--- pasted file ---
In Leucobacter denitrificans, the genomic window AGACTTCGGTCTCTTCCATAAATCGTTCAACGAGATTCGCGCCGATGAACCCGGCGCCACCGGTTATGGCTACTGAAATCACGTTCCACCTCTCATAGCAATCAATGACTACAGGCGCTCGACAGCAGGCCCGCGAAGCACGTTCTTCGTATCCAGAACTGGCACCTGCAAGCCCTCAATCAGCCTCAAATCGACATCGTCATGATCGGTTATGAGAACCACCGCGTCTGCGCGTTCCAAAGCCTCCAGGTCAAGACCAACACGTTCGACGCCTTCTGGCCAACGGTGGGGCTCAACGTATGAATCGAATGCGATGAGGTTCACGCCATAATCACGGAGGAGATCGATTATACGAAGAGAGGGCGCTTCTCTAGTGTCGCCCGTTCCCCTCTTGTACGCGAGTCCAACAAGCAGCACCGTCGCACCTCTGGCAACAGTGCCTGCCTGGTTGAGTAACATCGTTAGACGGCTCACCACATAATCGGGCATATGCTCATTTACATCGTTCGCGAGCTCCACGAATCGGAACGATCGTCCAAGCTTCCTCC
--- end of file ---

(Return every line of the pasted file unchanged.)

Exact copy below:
In Leucobacter denitrificans, the genomic window AGACTTCGGTCTCTTCCATAAATCGTTCAACGAGATTCGCGCCGATGAACCCGGCGCCACCGGTTATGGCTACTGAAATCACGTTCCACCTCTCATAGCAATCAATGACTACAGGCGCTCGACAGCAGGCCCGCGAAGCACGTTCTTCGTATCCAGAACTGGCACCTGCAAGCCCTCAATCAGCCTCAAATCGACATCGTCATGATCGGTTATGAGAACCACCGCGTCTGCGCGTTCCAAAGCCTCCAGGTCAAGACCAACACGTTCGACGCCTTCTGGCCAACGGTGGGGCTCAACGTATGAATCGAATGCGATGAGGTTCACGCCATAATCACGGAGGAGATCGATTATACGAAGAGAGGGCGCTTCTCTAGTGTCGCCCGTTCCCCTCTTGTACGCGAGTCCAACAAGCAGCACCGTCGCACCTCTGGCAACAGTGCCTGCCTGGTTGAGTAACATCGTTAGACGGCTCACCACATAATCGGGCATATGCTCATTTACATCGTTCGCGAGCTCCACGAATCGGAACGATCGTCCAAGCTTCCTCC